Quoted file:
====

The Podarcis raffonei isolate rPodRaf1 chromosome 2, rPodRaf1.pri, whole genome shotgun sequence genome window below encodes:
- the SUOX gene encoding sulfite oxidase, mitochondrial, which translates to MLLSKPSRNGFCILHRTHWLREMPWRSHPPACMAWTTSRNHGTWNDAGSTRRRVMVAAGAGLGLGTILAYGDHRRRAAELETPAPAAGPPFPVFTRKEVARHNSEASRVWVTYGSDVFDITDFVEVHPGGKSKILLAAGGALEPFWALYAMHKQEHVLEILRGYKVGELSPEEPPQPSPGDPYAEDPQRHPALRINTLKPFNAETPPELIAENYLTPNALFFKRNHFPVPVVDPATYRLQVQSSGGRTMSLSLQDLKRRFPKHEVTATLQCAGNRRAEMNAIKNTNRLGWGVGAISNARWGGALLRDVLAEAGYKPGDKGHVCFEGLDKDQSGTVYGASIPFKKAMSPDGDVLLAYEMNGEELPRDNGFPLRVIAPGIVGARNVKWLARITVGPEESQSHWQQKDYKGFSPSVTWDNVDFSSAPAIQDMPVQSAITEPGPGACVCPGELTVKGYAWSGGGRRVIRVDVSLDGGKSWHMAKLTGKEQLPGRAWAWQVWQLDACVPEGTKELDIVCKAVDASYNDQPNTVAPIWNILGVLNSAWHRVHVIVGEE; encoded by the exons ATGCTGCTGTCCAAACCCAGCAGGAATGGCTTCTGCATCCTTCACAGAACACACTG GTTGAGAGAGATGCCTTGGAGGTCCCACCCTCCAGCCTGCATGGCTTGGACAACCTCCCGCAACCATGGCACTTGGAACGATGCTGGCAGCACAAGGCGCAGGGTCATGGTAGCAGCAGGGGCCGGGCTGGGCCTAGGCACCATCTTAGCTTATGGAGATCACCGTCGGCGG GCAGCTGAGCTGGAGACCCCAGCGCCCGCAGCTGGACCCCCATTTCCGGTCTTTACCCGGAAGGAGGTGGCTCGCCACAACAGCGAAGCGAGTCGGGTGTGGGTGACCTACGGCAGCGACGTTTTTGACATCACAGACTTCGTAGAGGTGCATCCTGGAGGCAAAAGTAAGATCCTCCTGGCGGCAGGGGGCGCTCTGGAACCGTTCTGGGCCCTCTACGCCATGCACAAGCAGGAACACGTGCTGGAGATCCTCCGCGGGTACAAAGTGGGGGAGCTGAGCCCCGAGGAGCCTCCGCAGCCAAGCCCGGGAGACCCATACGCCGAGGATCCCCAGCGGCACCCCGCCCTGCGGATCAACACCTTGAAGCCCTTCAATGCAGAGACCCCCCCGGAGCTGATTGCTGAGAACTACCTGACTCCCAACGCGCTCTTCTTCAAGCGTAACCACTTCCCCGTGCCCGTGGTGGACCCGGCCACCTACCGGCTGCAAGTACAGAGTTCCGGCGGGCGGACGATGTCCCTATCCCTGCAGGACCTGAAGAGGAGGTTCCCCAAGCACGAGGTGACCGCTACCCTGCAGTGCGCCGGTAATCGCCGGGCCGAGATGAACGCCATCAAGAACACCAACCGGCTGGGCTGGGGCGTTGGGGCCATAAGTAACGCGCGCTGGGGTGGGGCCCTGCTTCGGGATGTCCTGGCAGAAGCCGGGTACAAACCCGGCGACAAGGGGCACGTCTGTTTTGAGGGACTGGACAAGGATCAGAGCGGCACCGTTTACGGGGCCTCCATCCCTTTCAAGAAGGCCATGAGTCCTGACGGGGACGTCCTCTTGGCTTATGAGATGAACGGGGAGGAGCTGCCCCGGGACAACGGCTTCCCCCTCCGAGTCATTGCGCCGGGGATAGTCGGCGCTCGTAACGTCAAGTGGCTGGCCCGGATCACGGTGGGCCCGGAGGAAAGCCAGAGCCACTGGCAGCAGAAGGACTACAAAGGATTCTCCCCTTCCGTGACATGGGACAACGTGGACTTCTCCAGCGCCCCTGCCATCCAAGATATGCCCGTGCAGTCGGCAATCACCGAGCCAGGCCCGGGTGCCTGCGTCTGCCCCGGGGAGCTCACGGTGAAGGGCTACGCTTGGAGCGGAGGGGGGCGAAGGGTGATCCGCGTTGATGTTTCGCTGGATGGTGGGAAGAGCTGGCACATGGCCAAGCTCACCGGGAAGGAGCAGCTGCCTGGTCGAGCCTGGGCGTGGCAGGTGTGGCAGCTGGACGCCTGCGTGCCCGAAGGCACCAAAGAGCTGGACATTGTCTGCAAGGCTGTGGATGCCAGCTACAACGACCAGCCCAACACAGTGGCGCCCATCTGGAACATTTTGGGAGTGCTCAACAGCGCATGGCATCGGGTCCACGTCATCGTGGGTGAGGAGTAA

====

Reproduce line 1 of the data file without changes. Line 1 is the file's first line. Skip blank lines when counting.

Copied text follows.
The Podarcis raffonei isolate rPodRaf1 chromosome 2, rPodRaf1.pri, whole genome shotgun sequence genome window below encodes: